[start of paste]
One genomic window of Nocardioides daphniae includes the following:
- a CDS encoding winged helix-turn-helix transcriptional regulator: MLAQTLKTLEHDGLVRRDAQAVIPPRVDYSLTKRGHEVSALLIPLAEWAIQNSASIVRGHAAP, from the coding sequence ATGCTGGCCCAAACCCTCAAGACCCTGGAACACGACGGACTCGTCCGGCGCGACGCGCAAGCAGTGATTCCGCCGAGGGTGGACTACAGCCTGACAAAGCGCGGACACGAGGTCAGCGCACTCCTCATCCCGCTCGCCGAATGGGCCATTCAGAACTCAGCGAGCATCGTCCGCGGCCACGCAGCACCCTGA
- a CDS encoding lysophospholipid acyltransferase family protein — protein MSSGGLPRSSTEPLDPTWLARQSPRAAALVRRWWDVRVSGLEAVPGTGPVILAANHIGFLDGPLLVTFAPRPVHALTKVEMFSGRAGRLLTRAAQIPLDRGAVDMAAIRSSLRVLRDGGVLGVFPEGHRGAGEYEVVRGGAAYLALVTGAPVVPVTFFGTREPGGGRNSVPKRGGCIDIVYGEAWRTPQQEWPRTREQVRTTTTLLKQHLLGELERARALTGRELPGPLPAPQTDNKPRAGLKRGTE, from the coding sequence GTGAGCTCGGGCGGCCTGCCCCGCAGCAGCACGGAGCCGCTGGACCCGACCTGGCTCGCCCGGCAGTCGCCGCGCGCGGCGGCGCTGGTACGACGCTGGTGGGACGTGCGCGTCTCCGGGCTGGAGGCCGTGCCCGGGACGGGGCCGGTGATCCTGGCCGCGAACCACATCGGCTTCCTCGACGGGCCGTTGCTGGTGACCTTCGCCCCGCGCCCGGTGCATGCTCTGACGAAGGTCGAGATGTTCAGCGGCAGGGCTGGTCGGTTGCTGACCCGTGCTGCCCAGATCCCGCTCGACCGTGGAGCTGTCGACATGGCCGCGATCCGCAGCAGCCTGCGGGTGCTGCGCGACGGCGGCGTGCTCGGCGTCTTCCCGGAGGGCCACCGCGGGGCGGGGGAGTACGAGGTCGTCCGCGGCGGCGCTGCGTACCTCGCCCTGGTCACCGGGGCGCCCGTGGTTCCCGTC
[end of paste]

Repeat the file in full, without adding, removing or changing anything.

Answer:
One genomic window of Nocardioides daphniae includes the following:
- a CDS encoding winged helix-turn-helix transcriptional regulator: MLAQTLKTLEHDGLVRRDAQAVIPPRVDYSLTKRGHEVSALLIPLAEWAIQNSASIVRGHAAP, from the coding sequence ATGCTGGCCCAAACCCTCAAGACCCTGGAACACGACGGACTCGTCCGGCGCGACGCGCAAGCAGTGATTCCGCCGAGGGTGGACTACAGCCTGACAAAGCGCGGACACGAGGTCAGCGCACTCCTCATCCCGCTCGCCGAATGGGCCATTCAGAACTCAGCGAGCATCGTCCGCGGCCACGCAGCACCCTGA
- a CDS encoding lysophospholipid acyltransferase family protein — protein MSSGGLPRSSTEPLDPTWLARQSPRAAALVRRWWDVRVSGLEAVPGTGPVILAANHIGFLDGPLLVTFAPRPVHALTKVEMFSGRAGRLLTRAAQIPLDRGAVDMAAIRSSLRVLRDGGVLGVFPEGHRGAGEYEVVRGGAAYLALVTGAPVVPVTFFGTREPGGGRNSVPKRGGCIDIVYGEAWRTPQQEWPRTREQVRTTTTLLKQHLLGELERARALTGRELPGPLPAPQTDNKPRAGLKRGTE, from the coding sequence GTGAGCTCGGGCGGCCTGCCCCGCAGCAGCACGGAGCCGCTGGACCCGACCTGGCTCGCCCGGCAGTCGCCGCGCGCGGCGGCGCTGGTACGACGCTGGTGGGACGTGCGCGTCTCCGGGCTGGAGGCCGTGCCCGGGACGGGGCCGGTGATCCTGGCCGCGAACCACATCGGCTTCCTCGACGGGCCGTTGCTGGTGACCTTCGCCCCGCGCCCGGTGCATGCTCTGACGAAGGTCGAGATGTTCAGCGGCAGGGCTGGTCGGTTGCTGACCCGTGCTGCCCAGATCCCGCTCGACCGTGGAGCTGTCGACATGGCCGCGATCCGCAGCAGCCTGCGGGTGCTGCGCGACGGCGGCGTGCTCGGCGTCTTCCCGGAGGGCCACCGCGGGGCGGGGGAGTACGAGGTCGTCCGCGGCGGCGCTGCGTACCTCGCCCTGGTCACCGGGGCGCCCGTGGTTCCCGTC